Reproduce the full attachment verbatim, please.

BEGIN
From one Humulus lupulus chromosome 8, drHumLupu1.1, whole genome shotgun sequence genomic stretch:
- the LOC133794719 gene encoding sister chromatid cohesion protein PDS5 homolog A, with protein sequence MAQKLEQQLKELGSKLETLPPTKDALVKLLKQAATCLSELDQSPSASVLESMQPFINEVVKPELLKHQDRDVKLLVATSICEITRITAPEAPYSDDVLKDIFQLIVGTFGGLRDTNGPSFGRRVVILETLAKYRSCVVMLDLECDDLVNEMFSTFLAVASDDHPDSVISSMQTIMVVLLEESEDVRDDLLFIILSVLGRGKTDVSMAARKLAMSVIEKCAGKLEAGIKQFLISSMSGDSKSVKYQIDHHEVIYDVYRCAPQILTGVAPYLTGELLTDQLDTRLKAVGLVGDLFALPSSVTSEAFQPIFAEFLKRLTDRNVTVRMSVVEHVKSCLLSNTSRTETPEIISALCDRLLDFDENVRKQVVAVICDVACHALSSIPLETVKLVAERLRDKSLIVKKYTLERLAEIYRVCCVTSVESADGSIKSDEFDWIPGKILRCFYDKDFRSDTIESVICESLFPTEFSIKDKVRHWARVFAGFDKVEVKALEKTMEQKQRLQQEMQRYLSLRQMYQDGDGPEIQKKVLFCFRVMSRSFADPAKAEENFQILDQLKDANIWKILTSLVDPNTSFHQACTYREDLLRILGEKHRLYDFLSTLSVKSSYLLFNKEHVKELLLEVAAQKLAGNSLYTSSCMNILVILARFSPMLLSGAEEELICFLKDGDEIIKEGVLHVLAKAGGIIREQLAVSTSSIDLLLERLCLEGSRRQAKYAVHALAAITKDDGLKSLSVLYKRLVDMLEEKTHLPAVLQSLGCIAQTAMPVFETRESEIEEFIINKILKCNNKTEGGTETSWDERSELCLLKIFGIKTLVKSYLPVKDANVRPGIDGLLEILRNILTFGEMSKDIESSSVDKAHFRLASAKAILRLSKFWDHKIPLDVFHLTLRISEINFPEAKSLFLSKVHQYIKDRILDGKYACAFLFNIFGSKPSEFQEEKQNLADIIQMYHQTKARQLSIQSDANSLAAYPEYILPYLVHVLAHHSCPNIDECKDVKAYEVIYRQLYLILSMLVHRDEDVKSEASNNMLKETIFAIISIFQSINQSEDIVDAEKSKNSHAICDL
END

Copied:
From one Humulus lupulus chromosome 8, drHumLupu1.1, whole genome shotgun sequence genomic stretch:
- the LOC133794719 gene encoding sister chromatid cohesion protein PDS5 homolog A, with protein sequence MAQKLEQQLKELGSKLETLPPTKDALVKLLKQAATCLSELDQSPSASVLESMQPFINEVVKPELLKHQDRDVKLLVATSICEITRITAPEAPYSDDVLKDIFQLIVGTFGGLRDTNGPSFGRRVVILETLAKYRSCVVMLDLECDDLVNEMFSTFLAVASDDHPDSVISSMQTIMVVLLEESEDVRDDLLFIILSVLGRGKTDVSMAARKLAMSVIEKCAGKLEAGIKQFLISSMSGDSKSVKYQIDHHEVIYDVYRCAPQILTGVAPYLTGELLTDQLDTRLKAVGLVGDLFALPSSVTSEAFQPIFAEFLKRLTDRNVTVRMSVVEHVKSCLLSNTSRTETPEIISALCDRLLDFDENVRKQVVAVICDVACHALSSIPLETVKLVAERLRDKSLIVKKYTLERLAEIYRVCCVTSVESADGSIKSDEFDWIPGKILRCFYDKDFRSDTIESVICESLFPTEFSIKDKVRHWARVFAGFDKVEVKALEKTMEQKQRLQQEMQRYLSLRQMYQDGDGPEIQKKVLFCFRVMSRSFADPAKAEENFQILDQLKDANIWKILTSLVDPNTSFHQACTYREDLLRILGEKHRLYDFLSTLSVKSSYLLFNKEHVKELLLEVAAQKLAGNSLYTSSCMNILVILARFSPMLLSGAEEELICFLKDGDEIIKEGVLHVLAKAGGIIREQLAVSTSSIDLLLERLCLEGSRRQAKYAVHALAAITKDDGLKSLSVLYKRLVDMLEEKTHLPAVLQSLGCIAQTAMPVFETRESEIEEFIINKILKCNNKTEGGTETSWDERSELCLLKIFGIKTLVKSYLPVKDANVRPGIDGLLEILRNILTFGEMSKDIESSSVDKAHFRLASAKAILRLSKFWDHKIPLDVFHLTLRISEINFPEAKSLFLSKVHQYIKDRILDGKYACAFLFNIFGSKPSEFQEEKQNLADIIQMYHQTKARQLSIQSDANSLAAYPEYILPYLVHVLAHHSCPNIDECKDVKAYEVIYRQLYLILSMLVHRDEDVKSEASNNMLKETIFAIISIFQSINQSEDIVDAEKSKNSHAICDL